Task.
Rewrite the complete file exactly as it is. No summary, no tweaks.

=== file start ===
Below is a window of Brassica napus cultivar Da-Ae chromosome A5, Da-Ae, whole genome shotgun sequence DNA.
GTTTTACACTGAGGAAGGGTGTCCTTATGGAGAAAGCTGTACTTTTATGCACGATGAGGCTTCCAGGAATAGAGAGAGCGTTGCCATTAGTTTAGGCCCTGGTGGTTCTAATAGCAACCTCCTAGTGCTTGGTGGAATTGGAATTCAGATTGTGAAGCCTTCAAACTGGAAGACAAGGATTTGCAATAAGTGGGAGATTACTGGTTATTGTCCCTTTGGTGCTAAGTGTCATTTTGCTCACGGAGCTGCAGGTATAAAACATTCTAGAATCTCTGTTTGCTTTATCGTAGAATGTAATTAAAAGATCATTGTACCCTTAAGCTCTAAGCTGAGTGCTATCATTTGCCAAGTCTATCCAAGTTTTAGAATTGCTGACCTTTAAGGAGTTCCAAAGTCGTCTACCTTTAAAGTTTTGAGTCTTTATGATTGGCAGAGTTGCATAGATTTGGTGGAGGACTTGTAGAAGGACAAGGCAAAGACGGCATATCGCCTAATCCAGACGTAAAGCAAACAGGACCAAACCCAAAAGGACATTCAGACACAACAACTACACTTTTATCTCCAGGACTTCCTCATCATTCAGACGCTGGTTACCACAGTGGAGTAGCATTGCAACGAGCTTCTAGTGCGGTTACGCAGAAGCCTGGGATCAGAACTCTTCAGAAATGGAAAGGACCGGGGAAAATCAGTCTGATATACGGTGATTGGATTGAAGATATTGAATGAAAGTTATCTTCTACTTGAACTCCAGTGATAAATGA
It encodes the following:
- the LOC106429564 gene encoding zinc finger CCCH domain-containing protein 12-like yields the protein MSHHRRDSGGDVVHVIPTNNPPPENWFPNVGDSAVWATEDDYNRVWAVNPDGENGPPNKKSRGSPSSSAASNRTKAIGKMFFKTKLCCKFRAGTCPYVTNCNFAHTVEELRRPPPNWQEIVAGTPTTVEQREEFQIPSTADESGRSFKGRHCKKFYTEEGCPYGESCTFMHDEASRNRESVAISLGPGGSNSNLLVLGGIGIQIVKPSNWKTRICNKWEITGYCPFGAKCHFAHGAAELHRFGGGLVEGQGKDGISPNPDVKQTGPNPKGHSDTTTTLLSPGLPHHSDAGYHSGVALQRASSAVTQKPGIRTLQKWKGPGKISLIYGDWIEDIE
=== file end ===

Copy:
Below is a window of Brassica napus cultivar Da-Ae chromosome A5, Da-Ae, whole genome shotgun sequence DNA.
GTTTTACACTGAGGAAGGGTGTCCTTATGGAGAAAGCTGTACTTTTATGCACGATGAGGCTTCCAGGAATAGAGAGAGCGTTGCCATTAGTTTAGGCCCTGGTGGTTCTAATAGCAACCTCCTAGTGCTTGGTGGAATTGGAATTCAGATTGTGAAGCCTTCAAACTGGAAGACAAGGATTTGCAATAAGTGGGAGATTACTGGTTATTGTCCCTTTGGTGCTAAGTGTCATTTTGCTCACGGAGCTGCAGGTATAAAACATTCTAGAATCTCTGTTTGCTTTATCGTAGAATGTAATTAAAAGATCATTGTACCCTTAAGCTCTAAGCTGAGTGCTATCATTTGCCAAGTCTATCCAAGTTTTAGAATTGCTGACCTTTAAGGAGTTCCAAAGTCGTCTACCTTTAAAGTTTTGAGTCTTTATGATTGGCAGAGTTGCATAGATTTGGTGGAGGACTTGTAGAAGGACAAGGCAAAGACGGCATATCGCCTAATCCAGACGTAAAGCAAACAGGACCAAACCCAAAAGGACATTCAGACACAACAACTACACTTTTATCTCCAGGACTTCCTCATCATTCAGACGCTGGTTACCACAGTGGAGTAGCATTGCAACGAGCTTCTAGTGCGGTTACGCAGAAGCCTGGGATCAGAACTCTTCAGAAATGGAAAGGACCGGGGAAAATCAGTCTGATATACGGTGATTGGATTGAAGATATTGAATGAAAGTTATCTTCTACTTGAACTCCAGTGATAAATGA
It encodes the following:
- the LOC106429564 gene encoding zinc finger CCCH domain-containing protein 12-like yields the protein MSHHRRDSGGDVVHVIPTNNPPPENWFPNVGDSAVWATEDDYNRVWAVNPDGENGPPNKKSRGSPSSSAASNRTKAIGKMFFKTKLCCKFRAGTCPYVTNCNFAHTVEELRRPPPNWQEIVAGTPTTVEQREEFQIPSTADESGRSFKGRHCKKFYTEEGCPYGESCTFMHDEASRNRESVAISLGPGGSNSNLLVLGGIGIQIVKPSNWKTRICNKWEITGYCPFGAKCHFAHGAAELHRFGGGLVEGQGKDGISPNPDVKQTGPNPKGHSDTTTTLLSPGLPHHSDAGYHSGVALQRASSAVTQKPGIRTLQKWKGPGKISLIYGDWIEDIE